Laura Pannack · Youth without age

Nov 18, 2019

Laura is a British photographer who works around portraiture and social documentary. Describing her images as "intense, quiet and intimate", Laura seeks to portray her subjects as truthfully as possible, perceiving time, trust and understanding to be the key elements to achieving this. "Youth without age" emerges as a personal need to escape, adventure and roam in reaction to internal pressures that Laura experienced when she felt that time was moving too fast. The result is a series of timeless images that evoke peacefulness and nostalgia, showing us that in some places time can slow down.

am - Hello Laura, thank you for this interview. How did you start in photography?

LP - My father is a photographer however I didn’t ever take a picture until I was 20. Both of my parents have always had a creative influence. I studied fine art painting and as part of my foundation I had the opportunity to try photography. After my first lesson I was told I had talent and this encouraged me.  Within a week I was instantly hooked; my ambition of being a graphic designer obliterated and I realised I was in love.


am - What is "Youth without age" about?

LP - "Youth without age" is the hardest of my projects to summarise, as it is purposely a body of work that isn’t ‘noun in location’, i.e. Naturists in the UK etc… My aim with each project is to scare myself and learn. I had hit a wall with ideas and buried myself into a pit of despair. I felt like each idea I had was useless and I was reaching my thirties and feeling an overwhelming sense of under-achievement. I decided I needed an adventure. I escaped to a country I had always wanted to go that was cheap and beautiful. I found kindness from the locals by reaching out online in advance for assistance and accommodation. After a few trips I was still stuck for ideas but confident I wanted to make work in this stunning place that seemed timeless. My friend and assistant Andrei Nacu pointed out that a famous local tale echoed my struggles and rants and I saw it as serendipity. "Youth without age and life without death" explained how I felt. I wanted time to stop, I wanted to adventure and never age but actually what I should be focusing on was the now. I took inspiration to return to a method of play and I fascinated images up that pushed me to make more than a simple portrait.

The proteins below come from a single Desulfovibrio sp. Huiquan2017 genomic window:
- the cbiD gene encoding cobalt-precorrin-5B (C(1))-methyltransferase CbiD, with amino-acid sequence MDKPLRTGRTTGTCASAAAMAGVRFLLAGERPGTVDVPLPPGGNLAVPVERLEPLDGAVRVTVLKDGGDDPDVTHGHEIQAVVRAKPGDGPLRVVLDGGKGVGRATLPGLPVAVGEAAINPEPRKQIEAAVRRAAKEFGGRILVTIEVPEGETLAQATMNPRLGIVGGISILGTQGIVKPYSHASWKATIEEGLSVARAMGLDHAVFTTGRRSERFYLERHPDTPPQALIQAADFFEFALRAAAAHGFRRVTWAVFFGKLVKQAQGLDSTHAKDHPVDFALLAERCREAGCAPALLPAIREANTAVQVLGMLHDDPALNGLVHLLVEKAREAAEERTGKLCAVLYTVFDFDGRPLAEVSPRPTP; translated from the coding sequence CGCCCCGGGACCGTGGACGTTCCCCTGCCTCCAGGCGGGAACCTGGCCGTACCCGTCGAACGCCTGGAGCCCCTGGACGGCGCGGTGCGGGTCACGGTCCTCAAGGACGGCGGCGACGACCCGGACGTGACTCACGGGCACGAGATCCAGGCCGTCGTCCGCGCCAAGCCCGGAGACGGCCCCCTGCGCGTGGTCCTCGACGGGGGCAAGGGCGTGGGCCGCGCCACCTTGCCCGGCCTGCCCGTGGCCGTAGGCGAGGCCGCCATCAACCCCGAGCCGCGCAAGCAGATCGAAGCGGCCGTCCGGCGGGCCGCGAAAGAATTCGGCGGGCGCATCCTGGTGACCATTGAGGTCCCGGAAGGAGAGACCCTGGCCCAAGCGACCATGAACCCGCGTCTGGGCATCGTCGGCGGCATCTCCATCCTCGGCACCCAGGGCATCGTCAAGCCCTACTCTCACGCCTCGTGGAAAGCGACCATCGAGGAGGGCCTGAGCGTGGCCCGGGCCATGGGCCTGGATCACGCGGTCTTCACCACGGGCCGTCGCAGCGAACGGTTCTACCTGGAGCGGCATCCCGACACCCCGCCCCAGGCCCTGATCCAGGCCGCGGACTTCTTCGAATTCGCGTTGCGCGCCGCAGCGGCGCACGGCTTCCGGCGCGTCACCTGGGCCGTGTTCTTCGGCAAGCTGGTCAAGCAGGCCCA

am - What inspires your work?

LP - Inspiration comes from infinite sources. I don’t rely on one person or method. I screen-shot films, see shows, read…. Mostly I would say it comes from conversation and diary entries.


am - How would you describe your visual language?

LP - My language is intense, quiet, intimate and controlled but not staged. I like to paint images but they can sometimes appear quickly and I sketch reactively in a documentary sense or I spent long periods of time building the image in my head gradually.


am - What are your main interests as an artist?

LP -  To learn and explore.


am - What’s your favourite movie?

LP - "Requiem for a dream" or "Aladdin".


am - What is your favourite photo book?

LP - Ooooo tough one. It depends, for research "Sketchbooks" by Thames and Hudson or "Image Makers / Image Takers", "Annie Leiobowitz at work". For pleasure "Roma Journeys" by Joakim Eskildsen.


am - Thank you very much for your time and your contribution to analog magazine.

LP - Thanks for having me!! xx

All images © Laura Pannack

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